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FAA approves 787 Dreamliner
It’s years behind schedule and over budget but Boeing’s 787 Dreamliner is now approved to carry passengers.
Federal Aviation Administration officials gave their official seal of approval amid swelling music, a flag parade, and a fly over by Airplane Number 2.
That means Boeing will deliver the first jet to All Nippon Airways of Japan in September.
CEO Jim Albaugh called the Dreamliner the first plane of the 21st century.
"This is going to be an airplane that changes the game. And I think once our customers get this airplane they’ll forgive us for the fact that we’re a little bit late."
The Dreamliner is three years and four months behind schedule. And some estimates put cost overruns between $12 and $18 billion dollars.
Production of the 787 was plagued by a series of mechanical and engineering problems. The most serious, being an in-flight electrical fire in the passenger cabin. That incident further delayed production by about six months.
Even now, the 40 Dreamliners that have been assembled require extensive modifications before they can be delivered to clients.
FAA Administrator Randy Babbitt, called the certification process highly complex due to the Dreamliner’s innovations.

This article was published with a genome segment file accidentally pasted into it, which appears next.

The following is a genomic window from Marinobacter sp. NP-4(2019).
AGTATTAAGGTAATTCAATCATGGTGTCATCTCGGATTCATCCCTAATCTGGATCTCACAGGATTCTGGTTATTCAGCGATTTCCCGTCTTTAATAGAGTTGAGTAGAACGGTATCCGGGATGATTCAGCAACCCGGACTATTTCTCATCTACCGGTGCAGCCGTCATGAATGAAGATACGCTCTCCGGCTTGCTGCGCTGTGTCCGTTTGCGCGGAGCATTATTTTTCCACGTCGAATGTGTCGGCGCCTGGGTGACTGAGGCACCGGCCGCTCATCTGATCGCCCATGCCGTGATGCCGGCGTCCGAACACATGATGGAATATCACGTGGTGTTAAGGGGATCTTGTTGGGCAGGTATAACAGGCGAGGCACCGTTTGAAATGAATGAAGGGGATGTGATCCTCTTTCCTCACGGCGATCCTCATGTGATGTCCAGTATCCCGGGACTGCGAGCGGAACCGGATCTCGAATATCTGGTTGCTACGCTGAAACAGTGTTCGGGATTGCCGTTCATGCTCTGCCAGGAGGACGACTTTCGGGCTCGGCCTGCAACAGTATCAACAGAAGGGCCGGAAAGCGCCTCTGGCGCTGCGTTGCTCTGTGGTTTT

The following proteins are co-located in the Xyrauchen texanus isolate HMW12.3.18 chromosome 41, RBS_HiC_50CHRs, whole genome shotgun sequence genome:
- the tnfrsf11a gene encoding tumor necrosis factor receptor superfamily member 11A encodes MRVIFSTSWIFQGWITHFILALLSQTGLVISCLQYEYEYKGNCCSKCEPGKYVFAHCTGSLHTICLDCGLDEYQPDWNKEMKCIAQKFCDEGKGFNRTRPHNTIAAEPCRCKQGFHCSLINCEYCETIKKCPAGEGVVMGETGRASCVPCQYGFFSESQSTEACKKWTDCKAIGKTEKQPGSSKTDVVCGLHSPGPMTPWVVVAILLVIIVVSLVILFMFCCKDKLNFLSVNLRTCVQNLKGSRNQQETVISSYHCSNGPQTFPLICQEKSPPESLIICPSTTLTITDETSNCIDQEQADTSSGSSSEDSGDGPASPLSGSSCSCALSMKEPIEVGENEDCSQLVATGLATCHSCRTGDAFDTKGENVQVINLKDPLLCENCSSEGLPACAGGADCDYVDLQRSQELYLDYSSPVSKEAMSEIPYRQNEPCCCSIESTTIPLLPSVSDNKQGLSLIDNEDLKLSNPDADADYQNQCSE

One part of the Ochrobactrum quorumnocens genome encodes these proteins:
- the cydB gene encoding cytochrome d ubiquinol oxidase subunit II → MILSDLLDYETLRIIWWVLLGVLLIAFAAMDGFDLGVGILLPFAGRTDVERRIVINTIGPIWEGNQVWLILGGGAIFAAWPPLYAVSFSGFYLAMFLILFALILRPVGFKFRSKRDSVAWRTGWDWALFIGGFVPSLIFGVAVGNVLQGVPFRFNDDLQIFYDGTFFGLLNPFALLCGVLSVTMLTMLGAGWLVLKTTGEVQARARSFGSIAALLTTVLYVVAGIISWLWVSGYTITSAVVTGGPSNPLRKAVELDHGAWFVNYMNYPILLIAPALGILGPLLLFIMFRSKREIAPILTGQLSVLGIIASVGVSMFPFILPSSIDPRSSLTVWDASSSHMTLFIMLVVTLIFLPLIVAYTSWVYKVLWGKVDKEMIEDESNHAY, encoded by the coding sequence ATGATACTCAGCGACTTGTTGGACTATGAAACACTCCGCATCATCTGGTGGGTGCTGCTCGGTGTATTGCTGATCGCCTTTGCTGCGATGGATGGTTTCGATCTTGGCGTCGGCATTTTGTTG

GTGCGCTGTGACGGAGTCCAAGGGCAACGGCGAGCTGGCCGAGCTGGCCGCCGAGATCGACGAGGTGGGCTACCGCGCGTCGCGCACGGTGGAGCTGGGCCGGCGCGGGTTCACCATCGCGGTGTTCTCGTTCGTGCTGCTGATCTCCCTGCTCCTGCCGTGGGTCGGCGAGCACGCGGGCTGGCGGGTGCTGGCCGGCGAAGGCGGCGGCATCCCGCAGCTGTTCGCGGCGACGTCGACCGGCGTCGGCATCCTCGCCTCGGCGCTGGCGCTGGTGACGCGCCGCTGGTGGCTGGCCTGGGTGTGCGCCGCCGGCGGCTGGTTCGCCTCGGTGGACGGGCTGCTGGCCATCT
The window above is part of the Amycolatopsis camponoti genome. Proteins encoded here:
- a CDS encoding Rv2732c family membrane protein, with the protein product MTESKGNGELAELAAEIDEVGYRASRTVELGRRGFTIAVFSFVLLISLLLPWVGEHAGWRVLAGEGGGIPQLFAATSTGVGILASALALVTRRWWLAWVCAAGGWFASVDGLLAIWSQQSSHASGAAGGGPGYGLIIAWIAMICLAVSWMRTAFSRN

"We had to literally invent new ways to certify a new product. We had to develop 15 different types of 'special conditions.' These are new design regulations to address innovations that Boeing had come up with."
Perks for passengers
A new engine by Rolls Royce and the use of composite materials makes the 787 more fuel efficient and quieter. It also has larger windows, more soothing lighting, and a lower cabin altitude allows for higher humidity. All perks for passengers.
Senator Maria Cantwell was also in a celebratory mood at today's ceremony. She said approval of the Dreamliner is good news for Washington's job market.
"Innovation at Boeing means jobs," she said and added that Boeing officials expect to hire 7,000 more employees in the coming years.
Boeing has orders for more than 800 Dreamliners from 53 customers and is sold out through 2019.